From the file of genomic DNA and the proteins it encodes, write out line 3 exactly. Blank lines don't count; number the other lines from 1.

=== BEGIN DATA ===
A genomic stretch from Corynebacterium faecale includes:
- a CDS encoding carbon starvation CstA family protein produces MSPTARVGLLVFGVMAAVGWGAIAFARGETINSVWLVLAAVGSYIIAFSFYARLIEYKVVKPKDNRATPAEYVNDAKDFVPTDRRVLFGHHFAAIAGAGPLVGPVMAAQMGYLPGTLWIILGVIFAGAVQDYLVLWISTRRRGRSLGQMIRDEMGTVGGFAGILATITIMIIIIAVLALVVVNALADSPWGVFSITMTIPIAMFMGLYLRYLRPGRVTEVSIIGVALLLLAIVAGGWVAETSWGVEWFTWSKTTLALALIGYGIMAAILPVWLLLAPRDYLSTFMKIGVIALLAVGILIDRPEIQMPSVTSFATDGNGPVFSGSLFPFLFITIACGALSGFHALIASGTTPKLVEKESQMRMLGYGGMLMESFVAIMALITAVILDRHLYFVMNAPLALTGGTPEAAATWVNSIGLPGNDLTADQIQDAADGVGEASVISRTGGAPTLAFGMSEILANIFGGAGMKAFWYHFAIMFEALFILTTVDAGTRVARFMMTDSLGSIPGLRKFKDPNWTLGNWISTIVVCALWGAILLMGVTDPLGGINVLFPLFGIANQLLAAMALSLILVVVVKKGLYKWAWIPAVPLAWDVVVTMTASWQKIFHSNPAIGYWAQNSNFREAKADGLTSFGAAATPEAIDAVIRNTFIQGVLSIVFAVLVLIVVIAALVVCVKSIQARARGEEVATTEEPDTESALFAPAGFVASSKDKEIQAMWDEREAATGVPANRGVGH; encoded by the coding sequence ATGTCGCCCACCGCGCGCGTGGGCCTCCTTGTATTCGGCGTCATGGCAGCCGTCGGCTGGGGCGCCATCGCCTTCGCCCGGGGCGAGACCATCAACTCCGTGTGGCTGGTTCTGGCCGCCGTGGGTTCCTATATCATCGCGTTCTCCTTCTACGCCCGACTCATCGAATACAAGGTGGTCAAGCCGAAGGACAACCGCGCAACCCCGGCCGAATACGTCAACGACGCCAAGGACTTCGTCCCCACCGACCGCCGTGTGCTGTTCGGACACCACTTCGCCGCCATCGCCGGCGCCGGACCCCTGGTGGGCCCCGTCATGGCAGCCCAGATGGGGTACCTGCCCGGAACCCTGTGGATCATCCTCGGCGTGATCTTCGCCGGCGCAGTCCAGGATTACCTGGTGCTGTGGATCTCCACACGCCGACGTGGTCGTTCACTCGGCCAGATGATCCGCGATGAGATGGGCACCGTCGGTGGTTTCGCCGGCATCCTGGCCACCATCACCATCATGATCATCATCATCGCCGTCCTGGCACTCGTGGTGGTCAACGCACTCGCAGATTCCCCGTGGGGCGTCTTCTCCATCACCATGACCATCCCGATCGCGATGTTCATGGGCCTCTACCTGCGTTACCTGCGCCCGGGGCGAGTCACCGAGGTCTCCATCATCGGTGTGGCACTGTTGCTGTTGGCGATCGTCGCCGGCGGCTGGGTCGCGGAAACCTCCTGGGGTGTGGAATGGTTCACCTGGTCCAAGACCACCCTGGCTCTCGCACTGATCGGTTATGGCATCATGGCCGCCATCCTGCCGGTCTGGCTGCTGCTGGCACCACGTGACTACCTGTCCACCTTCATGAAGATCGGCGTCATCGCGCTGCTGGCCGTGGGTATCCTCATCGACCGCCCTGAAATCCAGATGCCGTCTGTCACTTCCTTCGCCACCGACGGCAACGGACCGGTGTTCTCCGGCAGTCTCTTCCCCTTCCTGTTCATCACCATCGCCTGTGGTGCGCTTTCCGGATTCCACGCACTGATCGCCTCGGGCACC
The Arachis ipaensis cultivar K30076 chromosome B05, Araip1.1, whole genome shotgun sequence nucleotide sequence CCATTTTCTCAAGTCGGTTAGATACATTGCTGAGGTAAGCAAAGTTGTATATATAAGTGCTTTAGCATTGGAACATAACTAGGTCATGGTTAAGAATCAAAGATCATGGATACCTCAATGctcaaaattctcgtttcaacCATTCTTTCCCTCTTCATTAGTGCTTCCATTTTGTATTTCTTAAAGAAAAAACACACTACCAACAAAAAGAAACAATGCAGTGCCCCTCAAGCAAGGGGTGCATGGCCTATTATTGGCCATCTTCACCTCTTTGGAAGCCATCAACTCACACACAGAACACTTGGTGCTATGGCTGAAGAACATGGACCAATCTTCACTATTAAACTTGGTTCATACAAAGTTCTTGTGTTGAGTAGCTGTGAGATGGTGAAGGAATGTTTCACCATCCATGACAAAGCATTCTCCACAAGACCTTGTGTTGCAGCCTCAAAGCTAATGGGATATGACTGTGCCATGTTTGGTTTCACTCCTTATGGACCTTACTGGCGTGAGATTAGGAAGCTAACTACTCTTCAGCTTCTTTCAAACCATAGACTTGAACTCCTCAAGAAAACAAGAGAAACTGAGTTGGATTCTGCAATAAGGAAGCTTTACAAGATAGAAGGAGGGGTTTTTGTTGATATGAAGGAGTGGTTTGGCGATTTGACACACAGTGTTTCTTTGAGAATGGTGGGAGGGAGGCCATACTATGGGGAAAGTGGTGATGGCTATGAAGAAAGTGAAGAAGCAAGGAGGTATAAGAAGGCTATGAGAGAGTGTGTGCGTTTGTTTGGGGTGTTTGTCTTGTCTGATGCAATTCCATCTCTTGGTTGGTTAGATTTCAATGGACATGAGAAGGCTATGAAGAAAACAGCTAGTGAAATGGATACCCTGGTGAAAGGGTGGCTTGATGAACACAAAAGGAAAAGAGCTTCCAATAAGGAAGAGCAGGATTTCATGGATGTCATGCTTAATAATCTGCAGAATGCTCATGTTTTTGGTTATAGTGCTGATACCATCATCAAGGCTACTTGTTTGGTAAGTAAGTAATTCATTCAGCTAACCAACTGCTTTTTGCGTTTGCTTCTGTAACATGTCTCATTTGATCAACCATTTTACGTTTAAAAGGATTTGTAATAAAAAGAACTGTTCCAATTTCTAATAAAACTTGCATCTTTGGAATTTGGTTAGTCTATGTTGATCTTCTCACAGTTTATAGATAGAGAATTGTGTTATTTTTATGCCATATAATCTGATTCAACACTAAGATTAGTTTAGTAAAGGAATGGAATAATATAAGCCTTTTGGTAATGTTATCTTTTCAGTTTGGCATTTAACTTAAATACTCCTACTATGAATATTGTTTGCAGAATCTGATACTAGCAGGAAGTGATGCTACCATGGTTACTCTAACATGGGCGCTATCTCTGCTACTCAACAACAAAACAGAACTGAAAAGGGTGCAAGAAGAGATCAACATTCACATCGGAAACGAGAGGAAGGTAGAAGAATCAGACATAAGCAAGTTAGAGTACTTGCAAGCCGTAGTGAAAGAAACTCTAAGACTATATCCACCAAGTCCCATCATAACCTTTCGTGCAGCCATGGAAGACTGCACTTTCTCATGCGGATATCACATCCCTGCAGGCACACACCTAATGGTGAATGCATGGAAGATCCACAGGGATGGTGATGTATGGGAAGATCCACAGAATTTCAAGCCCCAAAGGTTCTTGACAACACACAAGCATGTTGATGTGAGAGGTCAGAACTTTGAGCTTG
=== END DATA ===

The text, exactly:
The Arachis ipaensis cultivar K30076 chromosome B05, Araip1.1, whole genome shotgun sequence nucleotide sequence CCATTTTCTCAAGTCGGTTAGATACATTGCTGAGGTAAGCAAAGTTGTATATATAAGTGCTTTAGCATTGGAACATAACTAGGTCATGGTTAAGAATCAAAGATCATGGATACCTCAATGctcaaaattctcgtttcaacCATTCTTTCCCTCTTCATTAGTGCTTCCATTTTGTATTTCTTAAAGAAAAAACACACTACCAACAAAAAGAAACAATGCAGTGCCCCTCAAGCAAGGGGTGCATGGCCTATTATTGGCCATCTTCACCTCTTTGGAAGCCATCAACTCACACACAGAACACTTGGTGCTATGGCTGAAGAACATGGACCAATCTTCACTATTAAACTTGGTTCATACAAAGTTCTTGTGTTGAGTAGCTGTGAGATGGTGAAGGAATGTTTCACCATCCATGACAAAGCATTCTCCACAAGACCTTGTGTTGCAGCCTCAAAGCTAATGGGATATGACTGTGCCATGTTTGGTTTCACTCCTTATGGACCTTACTGGCGTGAGATTAGGAAGCTAACTACTCTTCAGCTTCTTTCAAACCATAGACTTGAACTCCTCAAGAAAACAAGAGAAACTGAGTTGGATTCTGCAATAAGGAAGCTTTACAAGATAGAAGGAGGGGTTTTTGTTGATATGAAGGAGTGGTTTGGCGATTTGACACACAGTGTTTCTTTGAGAATGGTGGGAGGGAGGCCATACTATGGGGAAAGTGGTGATGGCTATGAAGAAAGTGAAGAAGCAAGGAGGTATAAGAAGGCTATGAGAGAGTGTGTGCGTTTGTTTGGGGTGTTTGTCTTGTCTGATGCAATTCCATCTCTTGGTTGGTTAGATTTCAATGGACATGAGAAGGCTATGAAGAAAACAGCTAGTGAAATGGATACCCTGGTGAAAGGGTGGCTTGATGAACACAAAAGGAAAAGAGCTTCCAATAAGGAAGAGCAGGATTTCATGGATGTCATGCTTAATAATCTGCAGAATGCTCATGTTTTTGGTTATAGTGCTGATACCATCATCAAGGCTACTTGTTTGGTAAGTAAGTAATTCATTCAGCTAACCAACTGCTTTTTGCGTTTGCTTCTGTAACATGTCTCATTTGATCAACCATTTTACGTTTAAAAGGATTTGTAATAAAAAGAACTGTTCCAATTTCTAATAAAACTTGCATCTTTGGAATTTGGTTAGTCTATGTTGATCTTCTCACAGTTTATAGATAGAGAATTGTGTTATTTTTATGCCATATAATCTGATTCAACACTAAGATTAGTTTAGTAAAGGAATGGAATAATATAAGCCTTTTGGTAATGTTATCTTTTCAGTTTGGCATTTAACTTAAATACTCCTACTATGAATATTGTTTGCAGAATCTGATACTAGCAGGAAGTGATGCTACCATGGTTACTCTAACATGGGCGCTATCTCTGCTACTCAACAACAAAACAGAACTGAAAAGGGTGCAAGAAGAGATCAACATTCACATCGGAAACGAGAGGAAGGTAGAAGAATCAGACATAAGCAAGTTAGAGTACTTGCAAGCCGTAGTGAAAGAAACTCTAAGACTATATCCACCAAGTCCCATCATAACCTTTCGTGCAGCCATGGAAGACTGCACTTTCTCATGCGGATATCACATCCCTGCAGGCACACACCTAATGGTGAATGCATGGAAGATCCACAGGGATGGTGATGTATGGGAAGATCCACAGAATTTCAAGCCCCAAAGGTTCTTGACAACACACAAGCATGTTGATGTGAGAGGTCAGAACTTTGAGCTTG